Days after India heeded to US President Donald Trump’s request and allowed the exports of Hydroxychloroquine, an anti-malaria drug touted to have salutary effects in treating the Wuhan Coronavirus, a news portal, Indiatimes, ran a story alleging that while India agreed to export the medicine, its own reserves of the said medical drug are depleting.
In an article, that has now been pulled down, Indiatimes had alleged that stocks of Hydroxychloroquine(HCQ) had run dry for Mumbai doctors who are battling the coronavirus on the frontlines. However, the fact check arm of the Press Information Bureau has rubbished the unsubstantiated claims made by Indiatimes. Taking to its official Twitter page, PIB fact-check posted a tweet stating that the Ministry of Health and Family Welfare(MoHFW) had allocated 34 lakh tablets of HCQ to Maharashtra up to 9 April, adding that the supply far exceeds the present requirement. It further added that it had made its own procurement as well.
#PIBFactCheck— PIB Fact Check (@PIBFactCheck) April 10, 2020
Claim : A prominent newsportal has claimed #HCQ or #Hydroxychloroquine stocks in Mumbai have run out
Fact: MoHFW has allocated 34 lakh tablets of HCQ to Maharashtra upto 9 April. So supply is much more than present requirement. It has also made its own procurement. pic.twitter.com/FnibB7JebK
Earlier today, Indiatimes had published an article which claimed that there is a paucity of HCQ stocks in Mumbai for the treatment of coronavirus patients even the country permitted the export of the crucial medical drug to the United States a few days ago. The article titled “After India Exports Hydroxychloroquine to the US, Stocks runs dry for Mumbai Doctors on Frontlines“(The article has been pulled down) cited a report by Times of India claiming that some patients who were prescribed HCQ drug for the treatment of coronavirus couldn’t procure it since the stocks of the drugs with the pharmacists in Mumbai had run dry.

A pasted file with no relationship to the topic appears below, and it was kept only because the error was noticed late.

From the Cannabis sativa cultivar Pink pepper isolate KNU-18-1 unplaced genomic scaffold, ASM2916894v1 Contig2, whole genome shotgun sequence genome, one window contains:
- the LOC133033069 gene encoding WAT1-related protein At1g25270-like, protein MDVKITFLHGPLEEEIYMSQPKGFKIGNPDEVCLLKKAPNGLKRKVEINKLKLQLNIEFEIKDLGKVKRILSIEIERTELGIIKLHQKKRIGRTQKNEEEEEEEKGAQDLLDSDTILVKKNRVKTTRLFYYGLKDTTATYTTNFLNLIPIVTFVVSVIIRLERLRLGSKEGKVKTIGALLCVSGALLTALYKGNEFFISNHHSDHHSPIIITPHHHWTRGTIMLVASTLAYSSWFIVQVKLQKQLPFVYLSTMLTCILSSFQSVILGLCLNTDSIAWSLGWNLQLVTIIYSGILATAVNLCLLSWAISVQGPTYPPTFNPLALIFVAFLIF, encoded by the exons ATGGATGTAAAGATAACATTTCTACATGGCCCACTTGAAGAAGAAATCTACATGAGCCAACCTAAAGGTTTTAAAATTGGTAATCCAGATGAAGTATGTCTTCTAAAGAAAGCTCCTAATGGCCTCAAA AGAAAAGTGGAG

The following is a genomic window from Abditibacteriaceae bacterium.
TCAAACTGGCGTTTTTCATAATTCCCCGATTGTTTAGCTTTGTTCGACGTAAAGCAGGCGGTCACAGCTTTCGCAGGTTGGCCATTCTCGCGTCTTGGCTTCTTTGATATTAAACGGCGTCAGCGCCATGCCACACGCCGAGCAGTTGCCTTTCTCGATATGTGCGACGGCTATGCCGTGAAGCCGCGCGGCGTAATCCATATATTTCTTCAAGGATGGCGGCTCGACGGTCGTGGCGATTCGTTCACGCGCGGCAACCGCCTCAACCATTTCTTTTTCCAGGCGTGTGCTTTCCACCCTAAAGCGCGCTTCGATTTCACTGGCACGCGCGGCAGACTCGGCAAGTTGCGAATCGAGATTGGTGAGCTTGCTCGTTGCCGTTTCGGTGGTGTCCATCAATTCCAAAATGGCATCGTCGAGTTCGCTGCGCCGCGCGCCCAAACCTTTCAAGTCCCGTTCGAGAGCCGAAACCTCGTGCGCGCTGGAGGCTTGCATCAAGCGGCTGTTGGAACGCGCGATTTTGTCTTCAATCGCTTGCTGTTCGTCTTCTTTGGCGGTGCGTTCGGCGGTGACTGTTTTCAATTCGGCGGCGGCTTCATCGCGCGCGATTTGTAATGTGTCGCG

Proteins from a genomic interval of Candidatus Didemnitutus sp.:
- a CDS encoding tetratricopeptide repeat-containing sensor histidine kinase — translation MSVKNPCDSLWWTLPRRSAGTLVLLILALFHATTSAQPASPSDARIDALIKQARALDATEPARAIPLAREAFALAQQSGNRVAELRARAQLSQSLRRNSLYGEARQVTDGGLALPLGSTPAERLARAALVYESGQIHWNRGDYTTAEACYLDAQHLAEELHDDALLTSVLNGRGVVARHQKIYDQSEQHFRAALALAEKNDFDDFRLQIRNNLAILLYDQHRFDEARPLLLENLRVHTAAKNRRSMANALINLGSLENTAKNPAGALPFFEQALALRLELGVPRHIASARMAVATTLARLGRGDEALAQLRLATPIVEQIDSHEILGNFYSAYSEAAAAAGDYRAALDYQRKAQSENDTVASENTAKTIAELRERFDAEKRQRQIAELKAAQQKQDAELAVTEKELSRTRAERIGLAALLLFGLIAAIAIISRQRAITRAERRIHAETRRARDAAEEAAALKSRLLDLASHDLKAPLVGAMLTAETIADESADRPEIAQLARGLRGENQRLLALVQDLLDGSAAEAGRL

The article further speculated that the scarcity of the coveted drug in India may have happened as the stockists would have hoarded the anti-malaria drug due to the US demand.
However, the Press Information Bureau busted the unfounded claims made in the article, asserting that the supply in Maharashtra is more than sufficient than the current requirement.
Earlier this week, India had formally announced that it was easing the blanket ban on exports and would consider its export on a case-by-case basis with approval from the ministry of external affairs. The exports were allowed after ensuring sufficient stock for domestic usage. The easing of exports of Hydroxychloroquine to the United States came after US President Donald Trump on Saturday had requested Prime Minister Narendra Modi to supply hydroxychloroquine tablets that are believed to be effective in treating coronavirus patients.
India Times has a history of publishing fake news. One of their ‘esteemed’ journalists Shweta Sengar has been at the forefront of peddling fake news. It is owned by the Times Group.